I have been a very effective leader for more than half my life.
My leadership journey started at age 12 back in 2006 when I joined Army Cadets.
Today I’m 26 as I write this, and I’m proud to say I coach men on the autism spectrum. I coach men who are serious about mindset to build a kick-ass life.
Making breakthroughs leading my teammates since 2017 as a recreational ball hockey is one part of my life story.
I’ll talk about my story all day long on this blog.
People in HTBHL Vanier know I’m the captain of the Ottawa Knights. In Ottawa I’m a well liked person in several ball hockey leagues. When other teams are playing and I’m about to play a game, I like to shoot the shit with people.
When I show up early, I play games for other teams.
The Ottawa Knights are a C team, and I play as a sub in the B and sometimes the A levels. My friend Alex also has a D team that I play on to get extra games in. My main priority is leading the Ottawa Knights to victory.
I wear the C with pride and work my ass off. Some players have more skill, but I always give 100%.
The reason you should listen to me is because I’m great at helping people and teams accomplish more. I’ve been a character guy my whole life and a leader since day one of my cadet career in 2006.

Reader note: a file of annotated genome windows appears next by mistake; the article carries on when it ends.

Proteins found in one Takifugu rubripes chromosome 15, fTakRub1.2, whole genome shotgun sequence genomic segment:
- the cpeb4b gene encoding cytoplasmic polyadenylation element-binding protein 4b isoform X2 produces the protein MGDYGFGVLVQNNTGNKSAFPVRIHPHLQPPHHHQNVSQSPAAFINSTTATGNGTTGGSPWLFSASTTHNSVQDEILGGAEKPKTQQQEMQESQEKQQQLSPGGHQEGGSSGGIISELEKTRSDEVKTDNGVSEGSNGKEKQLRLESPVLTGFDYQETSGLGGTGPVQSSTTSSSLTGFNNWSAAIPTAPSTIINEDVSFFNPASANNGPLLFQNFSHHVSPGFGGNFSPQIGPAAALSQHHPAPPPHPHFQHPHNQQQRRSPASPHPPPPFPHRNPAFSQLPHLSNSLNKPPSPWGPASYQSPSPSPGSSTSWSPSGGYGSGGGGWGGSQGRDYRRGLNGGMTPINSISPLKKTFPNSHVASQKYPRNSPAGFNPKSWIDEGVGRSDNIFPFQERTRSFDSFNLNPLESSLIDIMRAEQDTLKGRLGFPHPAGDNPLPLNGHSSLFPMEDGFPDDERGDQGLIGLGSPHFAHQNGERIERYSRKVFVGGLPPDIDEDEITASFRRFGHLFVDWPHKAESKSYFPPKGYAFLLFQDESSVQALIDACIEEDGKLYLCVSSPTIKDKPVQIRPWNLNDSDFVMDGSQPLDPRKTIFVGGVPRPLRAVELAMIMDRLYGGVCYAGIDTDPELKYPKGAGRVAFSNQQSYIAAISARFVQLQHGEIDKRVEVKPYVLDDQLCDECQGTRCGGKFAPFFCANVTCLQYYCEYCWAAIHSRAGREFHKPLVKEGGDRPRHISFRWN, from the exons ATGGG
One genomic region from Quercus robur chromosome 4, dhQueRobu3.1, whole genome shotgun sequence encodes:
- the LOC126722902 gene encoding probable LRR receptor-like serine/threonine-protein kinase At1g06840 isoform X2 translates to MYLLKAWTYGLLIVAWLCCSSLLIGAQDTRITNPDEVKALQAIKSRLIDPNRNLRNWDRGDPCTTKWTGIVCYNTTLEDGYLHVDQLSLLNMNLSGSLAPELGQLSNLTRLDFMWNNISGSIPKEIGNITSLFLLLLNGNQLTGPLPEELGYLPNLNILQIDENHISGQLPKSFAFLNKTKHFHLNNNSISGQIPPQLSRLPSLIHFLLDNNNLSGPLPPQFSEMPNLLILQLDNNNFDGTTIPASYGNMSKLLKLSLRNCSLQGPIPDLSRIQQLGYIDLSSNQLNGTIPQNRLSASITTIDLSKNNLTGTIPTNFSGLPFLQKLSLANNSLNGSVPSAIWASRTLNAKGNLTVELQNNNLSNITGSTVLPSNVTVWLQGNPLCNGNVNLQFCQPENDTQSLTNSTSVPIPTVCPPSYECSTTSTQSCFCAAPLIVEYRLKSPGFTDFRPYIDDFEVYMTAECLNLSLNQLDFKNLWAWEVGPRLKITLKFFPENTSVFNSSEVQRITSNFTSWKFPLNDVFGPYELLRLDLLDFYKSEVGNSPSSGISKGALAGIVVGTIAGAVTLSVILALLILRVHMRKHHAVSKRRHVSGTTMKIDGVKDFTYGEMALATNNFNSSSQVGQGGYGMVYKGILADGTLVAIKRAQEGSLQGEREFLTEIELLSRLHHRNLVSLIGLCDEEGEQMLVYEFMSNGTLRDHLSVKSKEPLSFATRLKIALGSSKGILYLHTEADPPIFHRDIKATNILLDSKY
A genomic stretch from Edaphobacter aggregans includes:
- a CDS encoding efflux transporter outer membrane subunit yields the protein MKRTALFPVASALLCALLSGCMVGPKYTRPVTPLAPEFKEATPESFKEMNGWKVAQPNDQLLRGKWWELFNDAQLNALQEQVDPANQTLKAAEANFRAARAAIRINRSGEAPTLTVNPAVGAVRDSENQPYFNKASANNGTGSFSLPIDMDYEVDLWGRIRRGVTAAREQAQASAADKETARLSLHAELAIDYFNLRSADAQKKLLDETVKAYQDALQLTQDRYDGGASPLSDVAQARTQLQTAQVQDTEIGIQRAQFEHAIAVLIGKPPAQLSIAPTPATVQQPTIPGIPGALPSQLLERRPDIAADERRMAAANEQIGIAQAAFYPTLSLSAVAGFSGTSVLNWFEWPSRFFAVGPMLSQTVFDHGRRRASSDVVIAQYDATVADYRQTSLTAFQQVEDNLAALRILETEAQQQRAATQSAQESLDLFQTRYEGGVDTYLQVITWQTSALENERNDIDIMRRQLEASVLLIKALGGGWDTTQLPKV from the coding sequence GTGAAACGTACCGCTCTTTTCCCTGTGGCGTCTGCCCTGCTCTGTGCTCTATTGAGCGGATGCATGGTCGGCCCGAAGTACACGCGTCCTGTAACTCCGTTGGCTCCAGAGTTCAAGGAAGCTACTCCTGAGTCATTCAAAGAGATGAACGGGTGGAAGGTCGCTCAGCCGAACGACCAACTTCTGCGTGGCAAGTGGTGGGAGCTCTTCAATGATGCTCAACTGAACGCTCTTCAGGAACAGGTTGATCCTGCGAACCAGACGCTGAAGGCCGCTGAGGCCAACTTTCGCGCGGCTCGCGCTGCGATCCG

My success in cadets between 2006-2012 primed me to have even more success. My times succeeding in the past is what I use as a reference to look back on.
It took me everything I had to muster up resilience. I needed heart and resolve to overcome obstacles I went through as a young adult.
If not for my time as a cadet, my demons would have killed me.
I was able to recover and slay most of my demons. It took me a decade to find a way to overcome manic-depression. I was in hell for years with my depression that started in 2012. In fact, I’m still to this day getting my shit together. I’m still working my ass off to become successful, some days are still tough.
I’ve had a rough life, my Dad passed away in 2004 when I was 10 years old. When I was 5 I was diagnosed with Autism. In 2012 I was diagnosed with bipolar disorder. Those three events were almost enough to make me give up on life, but here I am turning 27 in January.